Picture: REUTERS
Picture: REUTERS

Listed retail may be having a tough time, but direct sellers are coining it. Results from the Direct Selling Association of SA show that the direct selling industry experienced double-digit growth, generating sales of R12.9bn in 2016.

The association is made up of 34 entities in the health, beauty, homeware and financial services and products sectors.

"Direct selling is growing, especially in our current economic environment," said chairman Ernest du Toit.

"You can sell most products through direct selling but beauty, health and wellness have not stopped their growth since the Second World War. Household goods are also popular and Tupperware sells extremely well."

In 2016, the number of direct selling business owners grew to more than 122,000, a 35% increase from 2015.

"As conditions are becoming more challenging, we are finding that more people are joining the industry. Currently, this form of retail accounts for less than 10% of total sales, but there is definitely scope for growth," said Du Toit.

The direct selling industry is not only thriving in SA, but globally too. The US has more than 140 member companies and 20.5-million agents generated $35.5bn in sales in 2016.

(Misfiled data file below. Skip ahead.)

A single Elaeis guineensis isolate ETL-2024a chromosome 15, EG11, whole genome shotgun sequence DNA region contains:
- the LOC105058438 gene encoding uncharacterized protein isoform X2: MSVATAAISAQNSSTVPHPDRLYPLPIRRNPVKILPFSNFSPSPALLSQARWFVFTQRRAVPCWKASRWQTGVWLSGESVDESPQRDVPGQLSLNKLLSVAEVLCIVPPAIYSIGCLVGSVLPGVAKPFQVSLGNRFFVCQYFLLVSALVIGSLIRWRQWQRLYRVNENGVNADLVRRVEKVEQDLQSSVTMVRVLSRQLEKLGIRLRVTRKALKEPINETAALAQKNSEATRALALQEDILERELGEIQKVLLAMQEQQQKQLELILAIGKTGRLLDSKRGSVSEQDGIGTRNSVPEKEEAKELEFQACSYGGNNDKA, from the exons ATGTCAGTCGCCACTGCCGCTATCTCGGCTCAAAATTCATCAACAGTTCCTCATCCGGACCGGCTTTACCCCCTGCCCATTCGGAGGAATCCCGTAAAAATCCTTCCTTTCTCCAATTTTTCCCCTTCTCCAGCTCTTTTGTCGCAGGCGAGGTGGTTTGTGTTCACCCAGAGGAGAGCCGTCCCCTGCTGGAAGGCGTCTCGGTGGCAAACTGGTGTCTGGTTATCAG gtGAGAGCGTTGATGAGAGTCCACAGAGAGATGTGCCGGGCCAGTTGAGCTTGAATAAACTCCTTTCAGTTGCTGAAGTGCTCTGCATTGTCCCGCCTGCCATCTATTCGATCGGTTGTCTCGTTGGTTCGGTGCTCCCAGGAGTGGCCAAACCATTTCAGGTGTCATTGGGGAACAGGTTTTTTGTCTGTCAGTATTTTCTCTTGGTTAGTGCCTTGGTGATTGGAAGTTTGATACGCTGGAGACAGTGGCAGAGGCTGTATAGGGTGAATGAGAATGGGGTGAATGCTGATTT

On the local front, Gauteng generated 35% of total sales, followed by KwaZulu-Natal at 17% and Limpopo at 8%.

Du Toit said he was optimistic about future penetration rates. "Direct selling has a much greater reach than retail outlets have. It offers far better penetration into the distant rural markets, but without the costs evident in the more urban markets," he said.

Meanwhile, prospects for the South African retail sector remain subdued.

36One Asset Management analyst Evan Walker said poor consumer confidence in addition to job losses meant weaker sales for 2017, which would probably continue into the first half of 2018.

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